On this date in 1865, the body of Abraham Lincoln arrived in Philadelphia and was taken to Independence Hall for viewing over the next two days. The nine car train had left Washington the day before and made three stops in Maryland before stopping for the night in Harrisburg, PA.
At 10:00 A.M. 40,000 people lined Harrisburg's streets to watch the hearse carry the coffin back to the depot. At 11:15 A.M. the train departed Harrisburg for the 106-mile journey over the Pennsylvania Railroad to Philadelphia where it arrived at the Broad Street Station at 4:30 P.M. A hearse took Mr. Lincoln's coffin through Philadelphia's jam-packed streets to Independence Hall. There the coffin was placed in the East Wing where the Declaration of Independence had been signed. Viewing that evening was by invitation only.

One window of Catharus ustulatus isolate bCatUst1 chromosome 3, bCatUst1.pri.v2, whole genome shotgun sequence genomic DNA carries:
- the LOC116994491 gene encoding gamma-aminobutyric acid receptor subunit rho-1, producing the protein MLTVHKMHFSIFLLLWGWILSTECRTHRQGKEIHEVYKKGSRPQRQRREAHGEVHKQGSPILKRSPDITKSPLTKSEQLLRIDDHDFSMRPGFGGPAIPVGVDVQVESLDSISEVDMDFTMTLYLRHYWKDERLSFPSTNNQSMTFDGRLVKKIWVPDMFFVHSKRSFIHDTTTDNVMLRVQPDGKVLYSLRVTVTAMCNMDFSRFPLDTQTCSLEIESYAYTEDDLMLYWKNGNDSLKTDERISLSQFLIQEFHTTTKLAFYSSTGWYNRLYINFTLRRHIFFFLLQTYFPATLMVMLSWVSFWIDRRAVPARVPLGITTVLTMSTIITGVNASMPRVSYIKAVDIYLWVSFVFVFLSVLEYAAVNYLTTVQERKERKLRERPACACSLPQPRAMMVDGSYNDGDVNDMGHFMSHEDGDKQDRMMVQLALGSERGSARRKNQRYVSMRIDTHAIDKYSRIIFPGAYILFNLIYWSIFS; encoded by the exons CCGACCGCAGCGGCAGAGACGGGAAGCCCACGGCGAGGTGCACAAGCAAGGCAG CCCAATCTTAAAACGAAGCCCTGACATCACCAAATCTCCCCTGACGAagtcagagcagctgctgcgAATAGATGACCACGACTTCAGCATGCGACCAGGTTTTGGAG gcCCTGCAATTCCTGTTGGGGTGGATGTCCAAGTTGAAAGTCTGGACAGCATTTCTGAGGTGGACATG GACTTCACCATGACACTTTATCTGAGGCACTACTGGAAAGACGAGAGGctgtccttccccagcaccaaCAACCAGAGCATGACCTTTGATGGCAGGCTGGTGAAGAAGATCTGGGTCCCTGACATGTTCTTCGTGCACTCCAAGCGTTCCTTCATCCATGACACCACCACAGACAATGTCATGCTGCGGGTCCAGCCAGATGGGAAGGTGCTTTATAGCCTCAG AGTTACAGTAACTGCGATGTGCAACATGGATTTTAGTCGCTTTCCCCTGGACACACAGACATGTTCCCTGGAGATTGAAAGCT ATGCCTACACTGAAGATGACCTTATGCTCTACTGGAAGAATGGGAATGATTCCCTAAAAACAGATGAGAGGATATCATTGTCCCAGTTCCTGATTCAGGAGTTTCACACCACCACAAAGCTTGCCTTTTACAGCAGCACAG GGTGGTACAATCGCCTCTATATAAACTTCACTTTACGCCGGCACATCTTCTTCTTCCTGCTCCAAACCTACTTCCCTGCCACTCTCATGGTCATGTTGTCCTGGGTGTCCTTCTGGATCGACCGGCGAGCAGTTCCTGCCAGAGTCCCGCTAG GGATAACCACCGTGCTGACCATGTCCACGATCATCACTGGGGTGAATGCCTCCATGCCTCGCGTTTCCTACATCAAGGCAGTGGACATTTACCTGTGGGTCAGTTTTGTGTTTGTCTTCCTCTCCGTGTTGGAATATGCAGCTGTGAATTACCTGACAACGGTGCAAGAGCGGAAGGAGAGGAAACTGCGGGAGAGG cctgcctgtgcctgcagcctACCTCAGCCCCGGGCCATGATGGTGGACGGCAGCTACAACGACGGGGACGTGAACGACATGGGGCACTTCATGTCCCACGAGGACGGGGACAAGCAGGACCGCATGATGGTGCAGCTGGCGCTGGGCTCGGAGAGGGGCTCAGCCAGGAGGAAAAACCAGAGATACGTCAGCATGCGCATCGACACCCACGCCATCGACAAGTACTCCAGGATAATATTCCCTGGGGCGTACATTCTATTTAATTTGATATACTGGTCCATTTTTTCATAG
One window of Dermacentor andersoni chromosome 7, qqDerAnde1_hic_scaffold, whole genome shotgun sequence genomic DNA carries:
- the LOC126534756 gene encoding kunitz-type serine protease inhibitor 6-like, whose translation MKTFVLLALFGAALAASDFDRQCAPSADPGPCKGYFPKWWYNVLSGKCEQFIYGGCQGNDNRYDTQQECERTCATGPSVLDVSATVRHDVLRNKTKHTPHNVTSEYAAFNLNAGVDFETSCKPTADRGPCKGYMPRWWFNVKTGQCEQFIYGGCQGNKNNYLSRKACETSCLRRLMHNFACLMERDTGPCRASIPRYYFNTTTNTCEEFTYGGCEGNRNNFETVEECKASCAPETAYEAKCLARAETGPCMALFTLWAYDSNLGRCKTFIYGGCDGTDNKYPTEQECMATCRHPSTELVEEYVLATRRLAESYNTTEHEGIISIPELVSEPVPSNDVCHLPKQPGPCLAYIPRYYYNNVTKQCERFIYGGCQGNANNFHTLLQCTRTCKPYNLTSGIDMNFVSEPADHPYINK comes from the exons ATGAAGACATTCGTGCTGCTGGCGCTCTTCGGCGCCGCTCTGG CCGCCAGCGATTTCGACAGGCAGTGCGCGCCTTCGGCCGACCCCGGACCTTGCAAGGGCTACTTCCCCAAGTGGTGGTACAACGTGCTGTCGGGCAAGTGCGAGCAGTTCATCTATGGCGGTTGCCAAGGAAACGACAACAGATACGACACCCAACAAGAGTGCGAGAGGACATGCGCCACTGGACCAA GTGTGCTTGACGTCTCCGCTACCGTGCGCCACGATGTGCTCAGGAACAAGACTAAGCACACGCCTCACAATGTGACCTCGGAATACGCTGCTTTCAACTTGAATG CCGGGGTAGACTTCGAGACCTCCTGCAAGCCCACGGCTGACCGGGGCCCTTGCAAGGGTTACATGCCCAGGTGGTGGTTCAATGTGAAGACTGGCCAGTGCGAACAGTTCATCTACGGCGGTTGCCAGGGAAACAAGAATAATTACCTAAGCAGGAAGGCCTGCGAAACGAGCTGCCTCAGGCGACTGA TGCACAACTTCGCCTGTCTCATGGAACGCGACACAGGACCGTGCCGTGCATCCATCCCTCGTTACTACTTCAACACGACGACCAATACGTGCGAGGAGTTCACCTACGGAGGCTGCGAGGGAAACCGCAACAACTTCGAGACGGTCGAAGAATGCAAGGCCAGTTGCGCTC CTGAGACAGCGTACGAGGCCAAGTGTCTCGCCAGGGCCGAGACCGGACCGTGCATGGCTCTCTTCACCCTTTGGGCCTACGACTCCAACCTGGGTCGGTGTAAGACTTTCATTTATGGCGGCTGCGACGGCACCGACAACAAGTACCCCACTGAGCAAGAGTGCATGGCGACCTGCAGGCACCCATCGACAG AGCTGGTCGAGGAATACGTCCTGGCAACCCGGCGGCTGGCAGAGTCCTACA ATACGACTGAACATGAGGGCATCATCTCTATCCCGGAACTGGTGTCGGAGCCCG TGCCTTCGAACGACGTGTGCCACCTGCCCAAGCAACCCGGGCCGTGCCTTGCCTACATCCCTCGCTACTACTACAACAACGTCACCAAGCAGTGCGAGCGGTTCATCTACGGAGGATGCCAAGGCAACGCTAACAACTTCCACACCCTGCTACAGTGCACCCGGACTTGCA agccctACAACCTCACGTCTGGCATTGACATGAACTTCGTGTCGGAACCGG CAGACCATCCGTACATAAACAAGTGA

The next day an estimated 300,000 would pay their respects, some waiting in line as long as five hours.
As the train bearing Lincoln's body arrived in Philadelphia, the hunted John Wilkes Booth and his companion David Herold were holed up in a Maryland farm house awaiting nightfall and a second attempt to row across the Potomac and escape to Virginia.
Further south in North Carolina, Union Gen. Sherman and Confederate Gen. Johnston had arranged a cease-fire a week after Lee surrendured. After several days of negotiation they agreed on terms of surrender for the remaining rebel forces on April 19. However, Sherman had exceeded his authority by including post-war civil and political arrangements and they were rejected in Washington, D.C. Sherman's long time friend, Gen. U.S. Grant was dispatched to North Carolina to get things cleared up.
It was a necessary formality, but thousands of rebel soldiers had already decided not to wait and deserted their units, if you can call it that, for home.